Cristobal Colon had heard tell of sailing routes across the Atlantic from Moorish sailors. Others had visited a world in the West, they said, a land unimaginable to the crowded civilization of the Mediterranean. In the face of the mockery of his fellow Europeans, he insisted that the stories were true. Convinced of the possibility, he spent five years trying to convince Queen Isabella of Spain to finance his voyage into the unknown. The men under his command: soldiers recently retired due to the success of the Reconquista; brigands; thieves; murderers; men on the edge who dared. And in risking all, they found redemption.
Three months they spent at sea; it was doubtful they would see any end to their voyage but a watery death. But looking back, how trivial those three months of hardship now seem in the face of the new era their arrival created. Forget the gold, forget the power: their discovery led to a change in consciousness for the entire human race.
The English, late to the game, colonized North America. And after a century and a half of British rule, the Americans revolted. It was they, not their British counterparts, who had braved the Wilderness. It was they, not those in the home country, who had created this new nation. These revolutionaries had ambitions of creating a form of Government that would include men of all nations and all faiths. It would be an empire of liberty, and it would lead the world itself to a new age.
Yes, only white men with property were allowed to rule – but that has changed. Yes, many were enslaved – but the institution of slavery has been abolished. Yes, the Native Americans, resentful of the arrival of the Europeans, were driven further and further across the land. But such is life. Do we expect an apology from their descendants for scalping our ancestors and cutting the babies from the wombs of the women settlers under the leadership of Tecumseh? No more than the Pope expects an apology today from the Turks because their ancestors conquered Constantinople. No more than the Sicilians expect an apology today for the invasion of their island by the Moors. No more than the Scots expect an apology from the Norwegians for the Viking raids of old. The guilt we are expected to feel about America’s past is pathological; it has nothing to do with justice.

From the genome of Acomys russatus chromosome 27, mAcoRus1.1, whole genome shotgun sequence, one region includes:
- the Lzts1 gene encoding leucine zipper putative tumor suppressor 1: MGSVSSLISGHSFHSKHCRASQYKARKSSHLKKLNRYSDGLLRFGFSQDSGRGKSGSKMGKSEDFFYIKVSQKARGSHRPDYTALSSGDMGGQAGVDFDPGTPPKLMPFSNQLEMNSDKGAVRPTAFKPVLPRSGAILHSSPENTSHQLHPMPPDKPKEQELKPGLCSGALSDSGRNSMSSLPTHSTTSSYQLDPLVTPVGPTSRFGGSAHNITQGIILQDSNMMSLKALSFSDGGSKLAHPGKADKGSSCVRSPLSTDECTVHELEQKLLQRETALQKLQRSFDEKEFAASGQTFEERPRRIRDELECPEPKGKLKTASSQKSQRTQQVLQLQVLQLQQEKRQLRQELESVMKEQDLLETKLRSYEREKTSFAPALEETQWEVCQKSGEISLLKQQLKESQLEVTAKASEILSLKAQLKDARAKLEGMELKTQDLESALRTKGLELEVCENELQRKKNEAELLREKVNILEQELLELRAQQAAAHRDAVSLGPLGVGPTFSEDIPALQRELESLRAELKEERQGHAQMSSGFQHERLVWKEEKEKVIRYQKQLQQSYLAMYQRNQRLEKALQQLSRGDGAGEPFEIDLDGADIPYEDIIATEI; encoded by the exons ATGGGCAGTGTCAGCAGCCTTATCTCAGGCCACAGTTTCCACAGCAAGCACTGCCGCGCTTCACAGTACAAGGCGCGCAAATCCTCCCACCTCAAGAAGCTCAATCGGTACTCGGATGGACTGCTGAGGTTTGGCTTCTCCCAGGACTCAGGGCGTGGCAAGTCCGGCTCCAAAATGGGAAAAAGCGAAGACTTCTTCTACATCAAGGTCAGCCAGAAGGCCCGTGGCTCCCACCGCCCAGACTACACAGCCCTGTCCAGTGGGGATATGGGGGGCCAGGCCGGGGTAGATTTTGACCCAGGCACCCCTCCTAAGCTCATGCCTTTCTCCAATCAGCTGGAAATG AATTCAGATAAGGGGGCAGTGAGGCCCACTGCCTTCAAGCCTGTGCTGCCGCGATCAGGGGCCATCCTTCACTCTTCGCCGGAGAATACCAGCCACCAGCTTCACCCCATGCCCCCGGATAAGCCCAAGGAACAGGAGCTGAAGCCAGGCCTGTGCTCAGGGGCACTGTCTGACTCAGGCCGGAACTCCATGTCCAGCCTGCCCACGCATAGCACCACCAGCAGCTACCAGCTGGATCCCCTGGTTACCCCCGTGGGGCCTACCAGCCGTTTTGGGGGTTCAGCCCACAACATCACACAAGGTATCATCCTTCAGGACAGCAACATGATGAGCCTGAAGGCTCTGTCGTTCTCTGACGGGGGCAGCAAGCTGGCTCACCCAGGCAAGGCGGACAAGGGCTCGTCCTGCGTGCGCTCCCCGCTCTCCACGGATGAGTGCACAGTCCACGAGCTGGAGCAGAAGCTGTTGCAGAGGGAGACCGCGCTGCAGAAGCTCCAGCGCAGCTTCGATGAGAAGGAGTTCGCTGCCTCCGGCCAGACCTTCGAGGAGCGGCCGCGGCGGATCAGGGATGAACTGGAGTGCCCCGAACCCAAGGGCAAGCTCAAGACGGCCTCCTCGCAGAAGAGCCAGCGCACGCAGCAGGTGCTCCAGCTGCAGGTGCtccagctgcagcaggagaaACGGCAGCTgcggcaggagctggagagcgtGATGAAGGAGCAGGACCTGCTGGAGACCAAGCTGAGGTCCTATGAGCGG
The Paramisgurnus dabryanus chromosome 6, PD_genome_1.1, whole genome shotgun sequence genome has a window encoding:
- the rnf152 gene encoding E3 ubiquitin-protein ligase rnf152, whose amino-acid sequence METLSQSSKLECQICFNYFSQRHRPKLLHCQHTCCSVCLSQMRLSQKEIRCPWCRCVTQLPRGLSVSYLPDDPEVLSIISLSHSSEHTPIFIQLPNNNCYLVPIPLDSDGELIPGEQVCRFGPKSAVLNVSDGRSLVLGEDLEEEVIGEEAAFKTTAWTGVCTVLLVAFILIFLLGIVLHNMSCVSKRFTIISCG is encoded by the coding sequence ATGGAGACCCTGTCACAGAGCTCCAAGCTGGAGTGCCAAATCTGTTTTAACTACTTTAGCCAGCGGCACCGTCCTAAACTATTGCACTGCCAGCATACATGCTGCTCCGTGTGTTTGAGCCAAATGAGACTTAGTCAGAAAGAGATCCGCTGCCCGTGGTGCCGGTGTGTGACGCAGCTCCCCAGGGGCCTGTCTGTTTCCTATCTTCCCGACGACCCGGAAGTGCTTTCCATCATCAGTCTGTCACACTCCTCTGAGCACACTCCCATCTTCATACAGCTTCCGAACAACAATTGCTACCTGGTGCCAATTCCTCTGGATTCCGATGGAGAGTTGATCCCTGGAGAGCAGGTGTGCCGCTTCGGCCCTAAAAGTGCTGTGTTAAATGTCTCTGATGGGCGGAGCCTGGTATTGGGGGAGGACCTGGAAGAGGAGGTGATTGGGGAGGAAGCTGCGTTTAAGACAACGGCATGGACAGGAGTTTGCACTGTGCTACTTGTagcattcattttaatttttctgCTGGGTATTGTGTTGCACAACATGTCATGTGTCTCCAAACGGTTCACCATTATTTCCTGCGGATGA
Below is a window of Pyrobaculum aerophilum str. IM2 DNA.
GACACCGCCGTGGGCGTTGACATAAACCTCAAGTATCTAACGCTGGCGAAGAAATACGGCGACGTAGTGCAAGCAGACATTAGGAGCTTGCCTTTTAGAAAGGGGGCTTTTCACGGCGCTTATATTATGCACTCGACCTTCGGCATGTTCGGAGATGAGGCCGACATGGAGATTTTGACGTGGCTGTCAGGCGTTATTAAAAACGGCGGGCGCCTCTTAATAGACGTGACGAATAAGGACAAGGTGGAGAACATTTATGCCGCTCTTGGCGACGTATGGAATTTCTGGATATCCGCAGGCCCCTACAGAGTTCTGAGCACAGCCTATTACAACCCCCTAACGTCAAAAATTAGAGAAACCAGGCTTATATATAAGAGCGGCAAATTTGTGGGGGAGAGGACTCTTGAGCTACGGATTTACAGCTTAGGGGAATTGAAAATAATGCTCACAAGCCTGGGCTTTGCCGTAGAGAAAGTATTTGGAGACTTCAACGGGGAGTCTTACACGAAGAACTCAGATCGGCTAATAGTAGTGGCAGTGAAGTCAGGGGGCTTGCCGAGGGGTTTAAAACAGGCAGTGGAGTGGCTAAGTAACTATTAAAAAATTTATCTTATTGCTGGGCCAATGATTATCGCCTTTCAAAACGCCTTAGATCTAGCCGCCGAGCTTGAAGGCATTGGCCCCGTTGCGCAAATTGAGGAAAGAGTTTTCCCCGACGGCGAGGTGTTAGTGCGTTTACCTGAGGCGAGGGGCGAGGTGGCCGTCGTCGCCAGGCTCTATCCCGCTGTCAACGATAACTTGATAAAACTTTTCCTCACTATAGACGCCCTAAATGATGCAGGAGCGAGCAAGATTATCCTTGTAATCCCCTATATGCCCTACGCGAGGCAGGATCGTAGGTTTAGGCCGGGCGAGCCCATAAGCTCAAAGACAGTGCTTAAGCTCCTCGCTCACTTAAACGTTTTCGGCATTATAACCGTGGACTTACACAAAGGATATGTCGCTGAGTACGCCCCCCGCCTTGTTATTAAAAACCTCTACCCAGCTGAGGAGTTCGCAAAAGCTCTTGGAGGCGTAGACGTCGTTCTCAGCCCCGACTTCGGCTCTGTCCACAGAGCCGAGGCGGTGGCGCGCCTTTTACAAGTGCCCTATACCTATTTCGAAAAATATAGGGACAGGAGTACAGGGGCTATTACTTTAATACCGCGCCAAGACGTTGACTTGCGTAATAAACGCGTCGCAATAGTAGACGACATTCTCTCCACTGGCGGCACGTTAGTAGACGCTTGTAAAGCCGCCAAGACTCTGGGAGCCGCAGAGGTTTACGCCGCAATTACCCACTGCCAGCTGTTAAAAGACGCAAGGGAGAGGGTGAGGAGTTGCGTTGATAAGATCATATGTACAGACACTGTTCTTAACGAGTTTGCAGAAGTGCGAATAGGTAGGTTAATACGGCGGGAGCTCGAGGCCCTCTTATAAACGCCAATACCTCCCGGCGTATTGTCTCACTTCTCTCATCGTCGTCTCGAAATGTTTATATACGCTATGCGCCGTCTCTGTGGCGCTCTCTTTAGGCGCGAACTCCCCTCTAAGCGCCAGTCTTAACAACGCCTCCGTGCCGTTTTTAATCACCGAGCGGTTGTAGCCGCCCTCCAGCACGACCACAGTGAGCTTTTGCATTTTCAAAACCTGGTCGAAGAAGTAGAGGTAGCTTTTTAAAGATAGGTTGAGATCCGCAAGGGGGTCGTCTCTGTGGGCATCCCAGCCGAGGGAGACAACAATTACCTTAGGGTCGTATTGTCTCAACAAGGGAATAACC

What justice requires is right action now. We must protect this land we have inherited. We must recognize the desolation of urban sprawl; stop dumping chemicals into the waters from which our children should be able to drink; stop the unlimited and short-sighted consumption of our natural resources; stop turning our soil to concrete as a virus turns flesh to scabs.
I see a future in which we live with Nature, and not against it. I see the possibility of an America without black smoke choking the highways, without trash being trampled on the city lanes. I see children swimming in pristine creeks, birds bathing in clean lakes, lovers boating down sparkling rivers. Human society does not require the filth we have seen fit to live with. What’s more, we have the technology to clean up what damage has been done already. This is our home, and its protection takes priority over all other political issues. Just as we protect our houses from invasion and keep them unpolluted, so should we treat our country. We would not want our dogs and cats choking on chemicals or made homeless by bulldozers: why should that be any different for wolves and whales, bears and herons?
For the American people, Israel is not the Holy Land: America is. This is our home. And unless we see its protection as a priority, all other political issues are meaningless. This must necessarily be the foundation of our vision – for all things are born of the earth, and without respect for the land, the law of the land means nothing.